Monday, April 08, 2013

my own company.

So I'm done with my annual assessment. Safely tucked all the documents and books inside the cupboard.

I shall see you again next year, darlings.


Anyway. There is one book in particular I'm into now - regardless how many times I've read it.



How to be Lovely by Melissa Hellstern is meant as an unofficial biography of Audrey Hepburn cause it contains all the previous interviews done by the iconic actress; so in other words, it's all about her quotes. And relating to her legendary life.

I wanted this book initially was because of the pictures, but I'm so glad I bought it. I would say the title doesn't do it justice because it should've been "How to Live your Life Gracefully" as there are so many things that have been bothering me lately - and this book kinda gives me a perspective I never thought it could.

From the book, I've learned that living life isn't all about other people, or things around you, or the so-called world-y desires. It's about learning to feel contented and to not pressure yourself too much. It's about accepting yourself completely without focusing on those flaws you see or pointed by other people.

It's such an irony because today, my colleagues and I were chatting and suddenly one of them go "Zatil why are you so anti-social?" because I turned down their invite to go watch a movie on Wednesday night.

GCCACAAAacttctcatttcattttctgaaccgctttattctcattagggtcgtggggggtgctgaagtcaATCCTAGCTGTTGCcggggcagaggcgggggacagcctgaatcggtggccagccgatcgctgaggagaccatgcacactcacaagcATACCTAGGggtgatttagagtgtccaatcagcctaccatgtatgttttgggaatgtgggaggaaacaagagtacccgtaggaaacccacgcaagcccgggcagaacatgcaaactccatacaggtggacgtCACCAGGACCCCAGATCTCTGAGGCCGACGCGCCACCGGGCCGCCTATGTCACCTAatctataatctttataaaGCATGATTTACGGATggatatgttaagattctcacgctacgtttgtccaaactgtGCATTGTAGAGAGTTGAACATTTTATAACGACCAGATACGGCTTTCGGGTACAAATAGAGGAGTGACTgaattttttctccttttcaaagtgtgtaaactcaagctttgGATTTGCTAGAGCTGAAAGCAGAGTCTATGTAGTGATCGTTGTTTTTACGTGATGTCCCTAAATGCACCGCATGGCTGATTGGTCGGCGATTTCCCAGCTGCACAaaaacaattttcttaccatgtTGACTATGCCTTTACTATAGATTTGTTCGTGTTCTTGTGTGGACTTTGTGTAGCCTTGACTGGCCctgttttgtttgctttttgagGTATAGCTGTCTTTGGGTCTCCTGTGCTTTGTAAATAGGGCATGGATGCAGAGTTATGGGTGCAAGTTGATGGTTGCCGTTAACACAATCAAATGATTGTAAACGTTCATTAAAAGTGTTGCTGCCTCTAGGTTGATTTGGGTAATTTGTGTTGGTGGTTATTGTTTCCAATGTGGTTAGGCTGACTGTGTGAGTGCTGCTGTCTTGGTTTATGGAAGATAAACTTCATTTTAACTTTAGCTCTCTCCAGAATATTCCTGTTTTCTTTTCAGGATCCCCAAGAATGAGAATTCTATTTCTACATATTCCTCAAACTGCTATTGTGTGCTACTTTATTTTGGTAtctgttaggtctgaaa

And I don't know why but the words keep ringing in my head.

I enjoy peacefulness of my own space. I'm a morning person so I go to work earlier than anyone else and I love how calm it is when I go to the pantry to make my morning coffee, I love how I have the choice to go home earlier some days just because I'm entitled to do so, I love spending some alone time in the car while listening to the radio.



So when one of the colleagues points out how anti-social I am, I realized that while I'm comfortable in my own skin, it hurts someone else. The statement/question might be driven by those few occasions when I refused to go out so late on weekdays, or when I refused to go watch movies at night, etc, so I understand. 

But I also realized that I can't certainly expect them to understand my space, things I'm comfortable doing, or things I'm not. It's no surprise that my close girlfriends would never question why I rarely go hooha-ing at night because they already know every bit of me (sigh, it's true. I'm such a grandma) but for my colleagues, it's certainly a point they don't seem to comprehend. 

So sometimes when you feel like you're doing something right, take note of how it affects other people too. I might be able to loosen up a bit someday but I will never let it change me for who I am, as long as it doesn't hurt other people. 
 
But regardless, it's such a relief to know how comfortable I am even if it doesn't make sense.
 

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